The simulator allows you to learn electronics using a virtual Arduino board and breadboard without blowing up capacitors or burning yourself with solder on your work table. It is free to use, but more features are available with premium accounts. To start using circuits.io just go to the website, create an account, and start building your circuit.
This instructable guides you to get familiar using the simulator through three different projects. You will only need a computer with internet access, and you can build these projects in real if you have the components.
In this tutorial you will work with these parts:
Arduino Board, the brain of your circuits.
Breadboard, the board where you will connect the elements.
The first project is simple and easy, it is about making a LED turn on and off continuously. The circuit consists of only one resistor and one LED connected with the Arduino, which will turn the LED on and off for a period of time defined in the code.
Another simple project is based on the LCD (Liquid Crystal Display) which receives information from Arduino and displays it. You can program the Arduino to display a message you want, control its location, make it blink, or move the message on the screen. You will also use a resistor and a potentiometer to control the brightness of the backlight.
In the third project you will control DC motor speed and its spins in Autodesk Circuits. The motor must be fed by an external power source, and the Arduino will control the current flow to the motor through the TIP120 transistor.
The full instructions and guides are available in this instructable. When you finish making these projects you can explore the simulator features and components, and start building your own projects.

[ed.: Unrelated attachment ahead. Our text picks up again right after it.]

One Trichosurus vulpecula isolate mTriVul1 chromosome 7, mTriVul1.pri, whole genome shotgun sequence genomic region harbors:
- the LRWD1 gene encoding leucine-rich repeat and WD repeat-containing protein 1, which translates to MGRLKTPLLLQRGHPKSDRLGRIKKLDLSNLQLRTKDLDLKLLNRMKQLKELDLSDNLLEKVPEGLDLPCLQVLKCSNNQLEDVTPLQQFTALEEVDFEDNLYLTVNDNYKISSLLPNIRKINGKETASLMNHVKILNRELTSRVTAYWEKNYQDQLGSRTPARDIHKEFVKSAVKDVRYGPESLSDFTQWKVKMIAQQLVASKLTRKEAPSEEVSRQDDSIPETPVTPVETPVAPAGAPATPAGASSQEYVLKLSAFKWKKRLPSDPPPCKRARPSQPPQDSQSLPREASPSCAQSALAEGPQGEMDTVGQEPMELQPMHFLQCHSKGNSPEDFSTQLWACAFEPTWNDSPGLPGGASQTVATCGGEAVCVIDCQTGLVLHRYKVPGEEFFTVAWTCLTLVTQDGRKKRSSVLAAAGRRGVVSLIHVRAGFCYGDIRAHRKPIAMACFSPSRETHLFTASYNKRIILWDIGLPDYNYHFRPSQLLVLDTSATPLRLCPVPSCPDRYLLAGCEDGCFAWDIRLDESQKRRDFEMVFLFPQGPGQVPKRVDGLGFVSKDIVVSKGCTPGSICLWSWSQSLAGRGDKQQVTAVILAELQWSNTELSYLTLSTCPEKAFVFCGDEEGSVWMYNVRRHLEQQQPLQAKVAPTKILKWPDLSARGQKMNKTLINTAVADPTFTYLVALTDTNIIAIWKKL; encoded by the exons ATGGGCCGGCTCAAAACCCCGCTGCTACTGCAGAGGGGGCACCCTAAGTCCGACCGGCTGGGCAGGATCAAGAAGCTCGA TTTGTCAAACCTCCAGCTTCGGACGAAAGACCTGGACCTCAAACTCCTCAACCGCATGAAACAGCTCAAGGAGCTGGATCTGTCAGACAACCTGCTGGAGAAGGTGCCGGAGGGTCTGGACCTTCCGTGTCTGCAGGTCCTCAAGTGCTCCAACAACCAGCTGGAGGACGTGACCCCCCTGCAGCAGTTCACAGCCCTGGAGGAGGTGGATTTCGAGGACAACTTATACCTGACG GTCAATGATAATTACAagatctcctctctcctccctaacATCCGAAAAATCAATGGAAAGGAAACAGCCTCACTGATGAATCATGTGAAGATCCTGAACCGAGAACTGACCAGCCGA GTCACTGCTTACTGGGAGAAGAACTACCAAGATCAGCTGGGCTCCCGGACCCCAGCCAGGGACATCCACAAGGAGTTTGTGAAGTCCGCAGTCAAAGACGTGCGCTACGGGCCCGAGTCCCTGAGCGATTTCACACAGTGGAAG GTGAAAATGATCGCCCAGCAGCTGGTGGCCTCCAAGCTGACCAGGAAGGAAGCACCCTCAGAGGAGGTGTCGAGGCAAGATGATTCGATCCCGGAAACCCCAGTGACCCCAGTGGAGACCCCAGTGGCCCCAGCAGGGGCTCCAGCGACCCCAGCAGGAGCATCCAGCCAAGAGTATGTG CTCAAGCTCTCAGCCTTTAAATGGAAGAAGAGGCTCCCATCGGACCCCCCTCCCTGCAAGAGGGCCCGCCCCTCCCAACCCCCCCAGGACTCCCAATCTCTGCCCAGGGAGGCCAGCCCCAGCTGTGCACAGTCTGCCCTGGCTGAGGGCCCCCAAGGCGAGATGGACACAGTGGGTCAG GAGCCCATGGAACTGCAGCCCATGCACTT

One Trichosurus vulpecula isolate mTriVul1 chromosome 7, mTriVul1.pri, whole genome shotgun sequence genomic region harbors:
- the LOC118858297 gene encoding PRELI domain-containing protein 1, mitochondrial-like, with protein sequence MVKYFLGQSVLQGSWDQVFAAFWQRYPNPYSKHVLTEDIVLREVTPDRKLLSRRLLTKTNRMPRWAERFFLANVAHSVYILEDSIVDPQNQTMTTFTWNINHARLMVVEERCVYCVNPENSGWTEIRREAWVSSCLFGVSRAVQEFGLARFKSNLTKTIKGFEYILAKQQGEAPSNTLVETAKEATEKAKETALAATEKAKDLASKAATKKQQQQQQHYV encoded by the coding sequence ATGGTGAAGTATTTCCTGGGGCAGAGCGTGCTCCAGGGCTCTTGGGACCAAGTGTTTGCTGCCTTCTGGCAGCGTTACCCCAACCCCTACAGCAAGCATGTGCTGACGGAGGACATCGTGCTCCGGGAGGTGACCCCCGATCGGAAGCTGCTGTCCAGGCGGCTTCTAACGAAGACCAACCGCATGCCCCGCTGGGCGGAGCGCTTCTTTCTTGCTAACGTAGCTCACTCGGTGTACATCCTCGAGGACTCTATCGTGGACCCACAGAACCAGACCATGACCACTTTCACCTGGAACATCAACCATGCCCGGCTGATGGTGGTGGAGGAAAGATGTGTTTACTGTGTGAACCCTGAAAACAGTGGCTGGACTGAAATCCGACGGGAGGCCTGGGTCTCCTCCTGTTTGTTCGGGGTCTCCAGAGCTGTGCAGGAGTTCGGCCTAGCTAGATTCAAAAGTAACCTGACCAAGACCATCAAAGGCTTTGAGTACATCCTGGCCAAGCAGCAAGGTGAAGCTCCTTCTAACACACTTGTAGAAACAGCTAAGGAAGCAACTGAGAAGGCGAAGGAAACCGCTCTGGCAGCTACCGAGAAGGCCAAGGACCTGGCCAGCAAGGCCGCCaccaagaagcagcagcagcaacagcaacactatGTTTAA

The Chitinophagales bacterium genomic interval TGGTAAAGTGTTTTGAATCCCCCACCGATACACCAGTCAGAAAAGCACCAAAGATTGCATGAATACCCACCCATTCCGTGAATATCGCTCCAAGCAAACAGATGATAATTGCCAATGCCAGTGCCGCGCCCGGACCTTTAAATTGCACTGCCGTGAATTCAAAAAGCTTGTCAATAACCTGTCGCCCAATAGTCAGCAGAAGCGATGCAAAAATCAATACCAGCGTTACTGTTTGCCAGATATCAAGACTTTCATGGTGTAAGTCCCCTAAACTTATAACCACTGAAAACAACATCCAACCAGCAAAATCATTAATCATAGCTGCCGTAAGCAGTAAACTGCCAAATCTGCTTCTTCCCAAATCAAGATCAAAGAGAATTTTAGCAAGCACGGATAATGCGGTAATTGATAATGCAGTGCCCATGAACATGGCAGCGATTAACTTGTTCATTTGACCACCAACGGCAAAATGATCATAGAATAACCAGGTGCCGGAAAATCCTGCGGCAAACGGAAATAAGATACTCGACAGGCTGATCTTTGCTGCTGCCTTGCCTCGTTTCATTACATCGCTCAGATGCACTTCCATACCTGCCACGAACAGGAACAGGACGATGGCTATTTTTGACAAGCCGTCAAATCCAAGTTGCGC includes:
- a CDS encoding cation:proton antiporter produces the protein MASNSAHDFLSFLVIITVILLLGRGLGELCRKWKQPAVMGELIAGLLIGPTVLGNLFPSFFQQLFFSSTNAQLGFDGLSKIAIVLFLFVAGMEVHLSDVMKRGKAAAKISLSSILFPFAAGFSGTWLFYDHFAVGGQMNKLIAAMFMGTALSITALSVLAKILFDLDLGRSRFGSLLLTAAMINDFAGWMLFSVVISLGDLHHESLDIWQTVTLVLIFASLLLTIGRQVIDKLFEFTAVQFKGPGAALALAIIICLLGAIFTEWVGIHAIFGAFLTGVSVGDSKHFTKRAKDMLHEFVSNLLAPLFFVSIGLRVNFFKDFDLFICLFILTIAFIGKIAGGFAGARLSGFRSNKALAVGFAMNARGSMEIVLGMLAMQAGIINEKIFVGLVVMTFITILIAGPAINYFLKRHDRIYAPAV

After the acquisition, they redesigned the website and changed the domain name from cadsoftusa.com to cadsoft.io. It seems that Autodesk is going very fast toward sharing with community what they intend to do with Eagle CAD tool after a lot of debates about the future of Eagle CAD.
Now and after about one month of the acquisition, they announced the release of EAGLE beta (7.6.2). “A number of items are “in development” but we’re looking for feedback, so it was better to push these early!” stated by the announcement.
The new features in this beta release include net names on tracks in the PCB editor.
The 7.6.2 beta version introduced a new button. It’s called MAKE button.
MAKE button produces the necessary outputs for fabrication, assembly, test, etc and upload your design files (including schematic, PCB, BOM, etc) to your user profile on Autodesk’s Circuits.io site.
Another new button is called MCAD. This button will upload your design to ECAD.io which is an online Electrical CAD (ECAD) to Mechanical CAD (MCAD) file converter.
Visit eagle.io to see the announcement and to download the new beta version.
The video below demonstrates how MAKE button works.
Lucas Reed has a tutorial on how to build a boost converter using an Arduino.
Have you ever needed to power a project that’s not near an outlet? Have you needed to test using different voltages? Are you curious about analog circuits and power? Using Autodesk Circuits and a lead-acid battery, you can create a circuit that will act as a variable power supply, outputting a range of voltages from 5V to 20V.